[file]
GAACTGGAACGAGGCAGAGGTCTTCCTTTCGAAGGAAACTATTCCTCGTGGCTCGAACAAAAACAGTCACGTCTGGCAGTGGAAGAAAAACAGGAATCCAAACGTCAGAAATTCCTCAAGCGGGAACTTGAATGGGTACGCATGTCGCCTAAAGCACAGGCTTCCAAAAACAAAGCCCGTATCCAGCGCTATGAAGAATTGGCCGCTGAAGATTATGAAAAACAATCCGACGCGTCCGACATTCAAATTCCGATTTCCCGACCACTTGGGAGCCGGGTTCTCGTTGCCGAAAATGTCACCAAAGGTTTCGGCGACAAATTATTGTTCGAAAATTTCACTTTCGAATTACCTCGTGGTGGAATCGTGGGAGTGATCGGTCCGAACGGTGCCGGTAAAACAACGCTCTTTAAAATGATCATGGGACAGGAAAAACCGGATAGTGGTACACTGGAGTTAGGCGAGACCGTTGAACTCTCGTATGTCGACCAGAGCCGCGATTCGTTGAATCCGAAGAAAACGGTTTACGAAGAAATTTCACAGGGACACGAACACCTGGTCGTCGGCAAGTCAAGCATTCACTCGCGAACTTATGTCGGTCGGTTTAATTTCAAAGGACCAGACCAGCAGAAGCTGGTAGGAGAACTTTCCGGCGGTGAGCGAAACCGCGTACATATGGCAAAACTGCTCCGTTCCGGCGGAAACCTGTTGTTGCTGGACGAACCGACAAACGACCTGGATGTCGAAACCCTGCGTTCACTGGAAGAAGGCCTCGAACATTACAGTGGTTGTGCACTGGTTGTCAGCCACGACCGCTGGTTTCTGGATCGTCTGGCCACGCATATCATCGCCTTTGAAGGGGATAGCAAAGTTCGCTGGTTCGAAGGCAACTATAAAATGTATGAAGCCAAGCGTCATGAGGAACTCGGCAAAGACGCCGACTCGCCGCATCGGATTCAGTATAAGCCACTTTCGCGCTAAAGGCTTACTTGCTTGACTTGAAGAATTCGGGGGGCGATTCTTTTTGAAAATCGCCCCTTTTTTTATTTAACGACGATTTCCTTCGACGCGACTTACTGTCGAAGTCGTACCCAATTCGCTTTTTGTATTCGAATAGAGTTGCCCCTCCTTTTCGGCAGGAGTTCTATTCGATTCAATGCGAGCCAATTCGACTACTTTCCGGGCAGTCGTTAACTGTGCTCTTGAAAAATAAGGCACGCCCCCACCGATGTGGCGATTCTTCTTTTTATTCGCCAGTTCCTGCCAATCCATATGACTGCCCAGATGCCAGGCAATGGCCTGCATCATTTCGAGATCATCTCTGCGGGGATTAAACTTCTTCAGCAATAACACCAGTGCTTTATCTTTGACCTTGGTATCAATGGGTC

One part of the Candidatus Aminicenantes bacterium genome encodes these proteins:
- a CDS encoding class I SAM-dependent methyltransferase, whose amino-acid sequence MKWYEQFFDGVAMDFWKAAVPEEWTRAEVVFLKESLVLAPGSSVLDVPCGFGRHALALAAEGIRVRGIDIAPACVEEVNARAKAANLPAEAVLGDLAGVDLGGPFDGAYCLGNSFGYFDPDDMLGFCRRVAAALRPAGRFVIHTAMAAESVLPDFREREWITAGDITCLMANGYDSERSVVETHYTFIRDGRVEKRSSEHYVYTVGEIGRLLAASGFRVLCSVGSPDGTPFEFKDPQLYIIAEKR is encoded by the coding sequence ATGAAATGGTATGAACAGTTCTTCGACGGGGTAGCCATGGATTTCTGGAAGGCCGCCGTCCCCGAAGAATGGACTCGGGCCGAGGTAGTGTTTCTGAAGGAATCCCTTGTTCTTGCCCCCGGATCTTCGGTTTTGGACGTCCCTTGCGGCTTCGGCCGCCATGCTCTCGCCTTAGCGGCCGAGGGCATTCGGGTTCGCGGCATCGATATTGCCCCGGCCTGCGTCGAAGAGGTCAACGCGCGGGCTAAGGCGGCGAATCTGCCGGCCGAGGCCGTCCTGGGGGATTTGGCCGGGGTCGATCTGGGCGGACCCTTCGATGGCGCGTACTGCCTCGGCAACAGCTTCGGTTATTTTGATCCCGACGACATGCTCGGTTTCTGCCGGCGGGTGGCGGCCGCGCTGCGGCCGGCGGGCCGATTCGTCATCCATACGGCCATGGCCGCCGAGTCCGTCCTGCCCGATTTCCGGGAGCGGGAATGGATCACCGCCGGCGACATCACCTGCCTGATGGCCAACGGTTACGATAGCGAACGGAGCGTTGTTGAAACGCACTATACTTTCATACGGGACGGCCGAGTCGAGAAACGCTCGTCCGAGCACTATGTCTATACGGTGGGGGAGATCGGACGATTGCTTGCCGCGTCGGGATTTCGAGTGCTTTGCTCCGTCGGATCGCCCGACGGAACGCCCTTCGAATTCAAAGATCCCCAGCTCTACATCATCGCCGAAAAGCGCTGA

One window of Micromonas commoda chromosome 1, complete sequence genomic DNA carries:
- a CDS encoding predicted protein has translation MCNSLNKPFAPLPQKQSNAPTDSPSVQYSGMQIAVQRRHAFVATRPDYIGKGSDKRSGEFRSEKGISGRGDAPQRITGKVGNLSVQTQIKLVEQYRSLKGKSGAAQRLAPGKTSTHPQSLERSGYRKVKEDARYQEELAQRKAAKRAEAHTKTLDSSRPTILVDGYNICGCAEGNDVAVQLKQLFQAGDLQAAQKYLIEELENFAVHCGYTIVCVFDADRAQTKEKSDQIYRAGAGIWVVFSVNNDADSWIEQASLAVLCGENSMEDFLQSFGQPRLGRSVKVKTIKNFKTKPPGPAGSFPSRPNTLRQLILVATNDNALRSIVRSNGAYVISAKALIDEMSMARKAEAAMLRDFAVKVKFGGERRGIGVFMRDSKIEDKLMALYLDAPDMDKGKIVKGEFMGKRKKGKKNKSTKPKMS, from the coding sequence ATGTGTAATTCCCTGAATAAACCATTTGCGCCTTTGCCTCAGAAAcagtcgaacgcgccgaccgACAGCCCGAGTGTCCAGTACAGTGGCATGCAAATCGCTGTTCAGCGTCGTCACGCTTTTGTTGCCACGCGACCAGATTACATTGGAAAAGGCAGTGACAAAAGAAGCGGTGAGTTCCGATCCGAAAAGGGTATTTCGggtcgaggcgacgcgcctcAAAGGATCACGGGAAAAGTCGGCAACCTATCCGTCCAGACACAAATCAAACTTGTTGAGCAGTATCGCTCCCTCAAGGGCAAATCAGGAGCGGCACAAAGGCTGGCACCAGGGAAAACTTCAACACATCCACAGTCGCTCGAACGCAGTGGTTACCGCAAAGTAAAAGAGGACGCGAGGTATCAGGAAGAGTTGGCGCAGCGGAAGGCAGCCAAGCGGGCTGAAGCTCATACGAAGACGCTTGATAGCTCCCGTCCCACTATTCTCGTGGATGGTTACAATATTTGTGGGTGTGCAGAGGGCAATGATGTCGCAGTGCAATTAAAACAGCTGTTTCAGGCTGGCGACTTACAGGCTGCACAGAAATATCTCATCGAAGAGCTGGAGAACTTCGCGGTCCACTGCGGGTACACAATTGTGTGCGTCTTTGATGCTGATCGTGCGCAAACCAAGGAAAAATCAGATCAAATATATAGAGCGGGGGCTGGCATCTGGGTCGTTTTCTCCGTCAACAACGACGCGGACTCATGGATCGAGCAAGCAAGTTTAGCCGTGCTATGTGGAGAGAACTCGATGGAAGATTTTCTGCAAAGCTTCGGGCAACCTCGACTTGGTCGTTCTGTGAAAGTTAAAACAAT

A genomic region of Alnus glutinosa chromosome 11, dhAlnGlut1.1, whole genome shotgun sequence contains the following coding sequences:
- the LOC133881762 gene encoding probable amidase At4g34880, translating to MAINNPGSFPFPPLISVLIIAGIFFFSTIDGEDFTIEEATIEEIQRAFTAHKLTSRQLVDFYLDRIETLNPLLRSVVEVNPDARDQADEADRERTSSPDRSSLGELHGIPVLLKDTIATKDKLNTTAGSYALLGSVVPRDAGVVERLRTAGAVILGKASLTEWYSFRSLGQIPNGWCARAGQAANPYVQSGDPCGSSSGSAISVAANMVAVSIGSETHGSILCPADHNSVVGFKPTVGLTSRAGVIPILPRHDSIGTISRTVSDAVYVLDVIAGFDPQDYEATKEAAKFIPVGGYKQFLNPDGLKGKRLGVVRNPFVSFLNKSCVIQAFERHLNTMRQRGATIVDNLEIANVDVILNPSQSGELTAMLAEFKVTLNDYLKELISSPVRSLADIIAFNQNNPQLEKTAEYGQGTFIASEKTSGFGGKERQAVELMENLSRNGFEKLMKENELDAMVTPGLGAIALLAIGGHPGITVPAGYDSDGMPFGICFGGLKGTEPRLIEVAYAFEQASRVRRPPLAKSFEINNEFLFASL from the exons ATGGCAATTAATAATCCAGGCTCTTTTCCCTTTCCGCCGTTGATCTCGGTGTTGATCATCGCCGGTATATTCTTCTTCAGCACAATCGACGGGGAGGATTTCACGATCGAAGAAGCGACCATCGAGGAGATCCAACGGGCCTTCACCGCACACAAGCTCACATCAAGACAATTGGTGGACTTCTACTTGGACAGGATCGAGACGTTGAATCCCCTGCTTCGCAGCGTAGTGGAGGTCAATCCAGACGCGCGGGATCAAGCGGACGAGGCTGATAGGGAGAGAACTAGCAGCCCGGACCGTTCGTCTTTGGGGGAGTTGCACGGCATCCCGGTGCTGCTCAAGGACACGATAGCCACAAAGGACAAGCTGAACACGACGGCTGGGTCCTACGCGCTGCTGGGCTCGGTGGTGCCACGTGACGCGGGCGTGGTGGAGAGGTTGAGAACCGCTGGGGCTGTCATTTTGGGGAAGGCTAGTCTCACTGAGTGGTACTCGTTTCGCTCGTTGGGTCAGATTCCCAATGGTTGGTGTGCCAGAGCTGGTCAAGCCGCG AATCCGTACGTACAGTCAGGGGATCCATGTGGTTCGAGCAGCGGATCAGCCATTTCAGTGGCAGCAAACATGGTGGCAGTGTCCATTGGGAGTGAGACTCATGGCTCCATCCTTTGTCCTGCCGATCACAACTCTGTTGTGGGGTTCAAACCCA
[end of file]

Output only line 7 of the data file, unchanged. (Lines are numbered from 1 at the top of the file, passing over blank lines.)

- the LOC133881762 gene encoding probable amidase At4g34880, translating to MAINNPGSFPFPPLISVLIIAGIFFFSTIDGEDFTIEEATIEEIQRAFTAHKLTSRQLVDFYLDRIETLNPLLRSVVEVNPDARDQADEADRERTSSPDRSSLGELHGIPVLLKDTIATKDKLNTTAGSYALLGSVVPRDAGVVERLRTAGAVILGKASLTEWYSFRSLGQIPNGWCARAGQAANPYVQSGDPCGSSSGSAISVAANMVAVSIGSETHGSILCPADHNSVVGFKPTVGLTSRAGVIPILPRHDSIGTISRTVSDAVYVLDVIAGFDPQDYEATKEAAKFIPVGGYKQFLNPDGLKGKRLGVVRNPFVSFLNKSCVIQAFERHLNTMRQRGATIVDNLEIANVDVILNPSQSGELTAMLAEFKVTLNDYLKELISSPVRSLADIIAFNQNNPQLEKTAEYGQGTFIASEKTSGFGGKERQAVELMENLSRNGFEKLMKENELDAMVTPGLGAIALLAIGGHPGITVPAGYDSDGMPFGICFGGLKGTEPRLIEVAYAFEQASRVRRPPLAKSFEINNEFLFASL from the exons ATGGCAATTAATAATCCAGGCTCTTTTCCCTTTCCGCCGTTGATCTCGGTGTTGATCATCGCCGGTATATTCTTCTTCAGCACAATCGACGGGGAGGATTTCACGATCGAAGAAGCGACCATCGAGGAGATCCAACGGGCCTTCACCGCACACAAGCTCACATCAAGACAATTGGTGGACTTCTACTTGGACAGGATCGAGACGTTGAATCCCCTGCTTCGCAGCGTAGTGGAGGTCAATCCAGACGCGCGGGATCAAGCGGACGAGGCTGATAGGGAGAGAACTAGCAGCCCGGACCGTTCGTCTTTGGGGGAGTTGCACGGCATCCCGGTGCTGCTCAAGGACACGATAGCCACAAAGGACAAGCTGAACACGACGGCTGGGTCCTACGCGCTGCTGGGCTCGGTGGTGCCACGTGACGCGGGCGTGGTGGAGAGGTTGAGAACCGCTGGGGCTGTCATTTTGGGGAAGGCTAGTCTCACTGAGTGGTACTCGTTTCGCTCGTTGGGTCAGATTCCCAATGGTTGGTGTGCCAGAGCTGGTCAAGCCGCG AATCCGTACGTACAGTCAGGGGATCCATGTGGTTCGAGCAGCGGATCAGCCATTTCAGTGGCAGCAAACATGGTGGCAGTGTCCATTGGGAGTGAGACTCATGGCTCCATCCTTTGTCCTGCCGATCACAACTCTGTTGTGGGGTTCAAACCCA